About to return to the mothership.
Since i have forsaken Forkbook and i don't really want to clutter up my flikr account with post-its (then folk might miss the beautiful pictures of legos ;) i guess this is the new home of the Post Office. Maybe it'll keep me blogging too. That'd be good. Writer's gotta write. So if you care about such things and feel so inclined, tell the good folk back home to stop by and check it out.
And if you're new to the Post Office, lemme fill you in on the backstory. Oh yes, there is a backstory!
A long time ago, in a state far, far away...
There was a mother and a son. There was another son and a dad too but this story isn't about them. Oh and a dog. But she doesn't factor in here either. Now this mother worked... a lot. Then she would come home and work on dinner and cleaning and laundry and sewing and whatever domestic things women used to work on back before it became fashionable to do almost nothing around the house but complain about how much you had to do around the house. Heck, quite often she was doing the traditionally manly stuff around the house too cuz Dad was a sailor. (Hey, Dad snuck into the story, there you go) So this mother loved her sons (guess that other kid shows up in the story as a cameo too. Still don't think the dog will though but let's watch and see) but she wasn't the most expressive mother and she didn't have a lot of time. What she did however was make their lunch for them every day and on the plastic bag their sammich was packed in, she would write a note (at least, i assume she wrote on my brother's lunchbag too. Gosh, if she didn't this is all gonna end real ugly when he reads this!). We're not talking Shakespeare here, i don't remember a single one, i'm sure "I love you very much" came up a lot but it was the idea. The impression it left was indelible. It was a reminder that no matter how unloved and alone you may feel where you physically are at, someone in the universe thought about you and loved you. As the great bards, Confederate Railroad have said, "Mama and Jesus always loved me. (Coincidentally, or not, this is a great reason why you should carry a Bible and read it.)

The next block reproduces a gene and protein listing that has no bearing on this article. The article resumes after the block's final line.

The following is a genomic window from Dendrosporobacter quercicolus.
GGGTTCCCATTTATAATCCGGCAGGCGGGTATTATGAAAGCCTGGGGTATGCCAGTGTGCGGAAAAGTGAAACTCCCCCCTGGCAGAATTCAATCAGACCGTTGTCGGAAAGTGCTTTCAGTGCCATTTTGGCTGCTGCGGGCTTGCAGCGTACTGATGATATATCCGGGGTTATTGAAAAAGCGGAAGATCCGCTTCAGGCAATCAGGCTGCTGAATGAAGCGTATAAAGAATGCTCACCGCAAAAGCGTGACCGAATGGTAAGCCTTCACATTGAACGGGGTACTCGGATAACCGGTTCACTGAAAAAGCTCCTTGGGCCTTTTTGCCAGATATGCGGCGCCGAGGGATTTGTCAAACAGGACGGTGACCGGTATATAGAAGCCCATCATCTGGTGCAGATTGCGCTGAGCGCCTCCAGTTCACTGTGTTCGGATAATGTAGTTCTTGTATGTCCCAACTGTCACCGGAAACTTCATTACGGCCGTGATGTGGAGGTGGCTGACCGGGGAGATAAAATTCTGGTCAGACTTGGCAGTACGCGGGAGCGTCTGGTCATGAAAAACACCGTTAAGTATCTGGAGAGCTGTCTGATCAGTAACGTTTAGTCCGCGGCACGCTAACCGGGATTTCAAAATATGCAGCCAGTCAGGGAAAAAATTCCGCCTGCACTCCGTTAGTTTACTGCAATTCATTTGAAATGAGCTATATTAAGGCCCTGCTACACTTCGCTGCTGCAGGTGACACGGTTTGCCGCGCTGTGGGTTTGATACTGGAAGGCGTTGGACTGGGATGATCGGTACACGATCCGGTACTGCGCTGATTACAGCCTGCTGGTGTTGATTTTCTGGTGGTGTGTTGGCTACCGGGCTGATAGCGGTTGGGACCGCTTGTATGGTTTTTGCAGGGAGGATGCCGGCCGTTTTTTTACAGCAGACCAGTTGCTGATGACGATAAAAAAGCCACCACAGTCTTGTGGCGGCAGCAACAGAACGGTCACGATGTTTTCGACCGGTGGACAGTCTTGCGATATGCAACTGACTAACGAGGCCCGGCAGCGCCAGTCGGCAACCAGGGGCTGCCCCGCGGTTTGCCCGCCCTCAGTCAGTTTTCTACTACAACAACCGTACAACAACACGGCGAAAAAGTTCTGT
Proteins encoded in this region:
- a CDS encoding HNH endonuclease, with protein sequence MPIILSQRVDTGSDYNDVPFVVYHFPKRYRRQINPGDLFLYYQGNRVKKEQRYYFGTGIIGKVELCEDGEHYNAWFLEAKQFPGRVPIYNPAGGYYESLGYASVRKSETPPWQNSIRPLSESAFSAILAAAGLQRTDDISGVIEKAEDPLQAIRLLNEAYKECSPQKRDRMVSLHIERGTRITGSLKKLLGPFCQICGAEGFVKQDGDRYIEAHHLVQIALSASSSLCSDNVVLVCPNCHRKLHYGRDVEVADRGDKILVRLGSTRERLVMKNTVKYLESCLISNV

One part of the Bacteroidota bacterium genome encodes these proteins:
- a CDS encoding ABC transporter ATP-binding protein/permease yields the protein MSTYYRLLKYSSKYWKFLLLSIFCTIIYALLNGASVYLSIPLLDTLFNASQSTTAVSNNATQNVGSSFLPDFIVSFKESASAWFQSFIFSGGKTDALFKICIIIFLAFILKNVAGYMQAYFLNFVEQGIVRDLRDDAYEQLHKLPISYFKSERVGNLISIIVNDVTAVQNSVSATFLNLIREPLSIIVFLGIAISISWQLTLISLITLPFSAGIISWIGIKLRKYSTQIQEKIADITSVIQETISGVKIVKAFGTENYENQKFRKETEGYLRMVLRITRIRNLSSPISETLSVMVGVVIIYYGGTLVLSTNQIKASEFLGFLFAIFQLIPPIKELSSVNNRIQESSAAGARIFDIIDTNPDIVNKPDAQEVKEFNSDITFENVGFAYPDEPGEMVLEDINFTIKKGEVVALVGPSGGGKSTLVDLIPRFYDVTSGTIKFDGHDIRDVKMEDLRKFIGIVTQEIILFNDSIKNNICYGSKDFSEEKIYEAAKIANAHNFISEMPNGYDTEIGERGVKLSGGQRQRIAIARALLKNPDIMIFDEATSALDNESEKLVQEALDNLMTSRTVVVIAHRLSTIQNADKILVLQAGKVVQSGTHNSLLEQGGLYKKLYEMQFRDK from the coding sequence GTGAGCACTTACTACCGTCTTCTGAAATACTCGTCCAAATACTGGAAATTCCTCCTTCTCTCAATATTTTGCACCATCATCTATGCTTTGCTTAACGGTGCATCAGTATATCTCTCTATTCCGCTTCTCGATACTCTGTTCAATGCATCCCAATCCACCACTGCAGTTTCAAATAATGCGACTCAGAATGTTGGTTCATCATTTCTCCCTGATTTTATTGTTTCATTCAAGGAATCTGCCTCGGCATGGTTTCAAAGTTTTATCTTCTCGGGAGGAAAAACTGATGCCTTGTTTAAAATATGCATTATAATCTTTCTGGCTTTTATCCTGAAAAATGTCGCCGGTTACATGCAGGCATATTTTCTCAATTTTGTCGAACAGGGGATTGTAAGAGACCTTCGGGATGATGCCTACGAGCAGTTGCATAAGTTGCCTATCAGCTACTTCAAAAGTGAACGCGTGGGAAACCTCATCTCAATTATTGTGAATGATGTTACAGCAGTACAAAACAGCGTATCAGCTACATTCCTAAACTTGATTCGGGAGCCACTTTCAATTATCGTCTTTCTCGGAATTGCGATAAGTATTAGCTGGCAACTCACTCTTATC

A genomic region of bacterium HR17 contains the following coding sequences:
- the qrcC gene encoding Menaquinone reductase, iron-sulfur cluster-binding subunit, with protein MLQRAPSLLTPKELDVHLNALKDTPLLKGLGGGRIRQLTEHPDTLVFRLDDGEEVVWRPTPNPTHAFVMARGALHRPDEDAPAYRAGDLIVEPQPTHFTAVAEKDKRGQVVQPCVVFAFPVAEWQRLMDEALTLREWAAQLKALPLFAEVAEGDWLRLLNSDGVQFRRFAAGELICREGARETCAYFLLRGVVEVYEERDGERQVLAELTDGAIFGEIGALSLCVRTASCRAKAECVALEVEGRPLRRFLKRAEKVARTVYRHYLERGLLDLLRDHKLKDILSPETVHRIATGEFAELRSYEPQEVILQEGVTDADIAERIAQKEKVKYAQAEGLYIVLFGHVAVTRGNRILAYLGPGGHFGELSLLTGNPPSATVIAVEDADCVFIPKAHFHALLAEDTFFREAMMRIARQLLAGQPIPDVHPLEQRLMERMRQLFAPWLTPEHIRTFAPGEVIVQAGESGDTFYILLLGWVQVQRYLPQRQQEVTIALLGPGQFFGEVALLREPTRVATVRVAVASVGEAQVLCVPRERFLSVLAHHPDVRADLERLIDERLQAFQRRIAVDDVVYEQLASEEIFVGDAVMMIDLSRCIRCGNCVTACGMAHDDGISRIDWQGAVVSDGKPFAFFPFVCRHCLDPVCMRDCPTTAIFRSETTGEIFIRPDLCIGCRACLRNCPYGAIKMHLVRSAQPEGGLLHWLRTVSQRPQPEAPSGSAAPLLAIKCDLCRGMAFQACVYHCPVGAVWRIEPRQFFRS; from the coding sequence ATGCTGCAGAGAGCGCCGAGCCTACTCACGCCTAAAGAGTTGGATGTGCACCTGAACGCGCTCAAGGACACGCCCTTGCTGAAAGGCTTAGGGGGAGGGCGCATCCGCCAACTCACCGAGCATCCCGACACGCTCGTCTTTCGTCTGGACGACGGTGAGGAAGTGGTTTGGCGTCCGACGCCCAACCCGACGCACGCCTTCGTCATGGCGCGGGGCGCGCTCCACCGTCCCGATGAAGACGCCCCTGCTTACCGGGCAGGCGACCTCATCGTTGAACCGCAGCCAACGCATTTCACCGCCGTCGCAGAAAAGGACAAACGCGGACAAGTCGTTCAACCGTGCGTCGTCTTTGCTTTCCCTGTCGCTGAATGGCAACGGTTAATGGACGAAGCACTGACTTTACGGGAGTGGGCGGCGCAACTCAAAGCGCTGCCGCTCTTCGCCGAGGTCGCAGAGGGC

Many years passed and the son (the one the story is about, not the brother in the cameo) had sons of his own who went to school and took lunches. Being trapped in a mindless, creativity-less doldrum of a job, in a burst of frustrated energy, he started drawing pictures in his sons' lunches. At first, with the mustard right inside the sandwich. i doubt anyone knew about those until now. Then on the plastic sammich bag and sometimes on the paper lunch bag. These came to be his version of the Mom's notes. Little, one frame stories about his sons or their lives or something going on inside his head. And balance was struck in the universe....
Until one day!
Tragedy struck! The youngest son, Rascal, decided to start taking his sammiches in a rubbermaid container. Alas and alack! Whatever was this young father to do? Where would all his creative energy find release now? How would he tell his son daily that he was thinking about him? What would the lad chew on over lunch other than the inanity of his lunch table conversations? Grabbing his trusty markers and a post-it pad, the father exploded into action. Each day, Rascal would open his sammich box to find a picture on a post-it note stuck to the lid. Each day, these slightly damp and stained little post-its got stuck to the fridge when he got home or in the morning when he remembered to empty his satchel. Or days later when he finally brought the sammich boxes home from his locker. After a month or so, the fridge was looking like a colorful shag-bark hickory tree. And while none of these sketches were Rembrandt, some were good enough to show folk without too much blushing. So the man began scanning them and posting them and because he liked clever names for things, what else would you call a daily posting of post-it pictures but ...
The Post Office!
And that's pretty much it. So, there you go, enjoy. You've wasted five minutes of your life reading about one dysfunctional family's multi-generational communication system. Enlightenment is everywhere.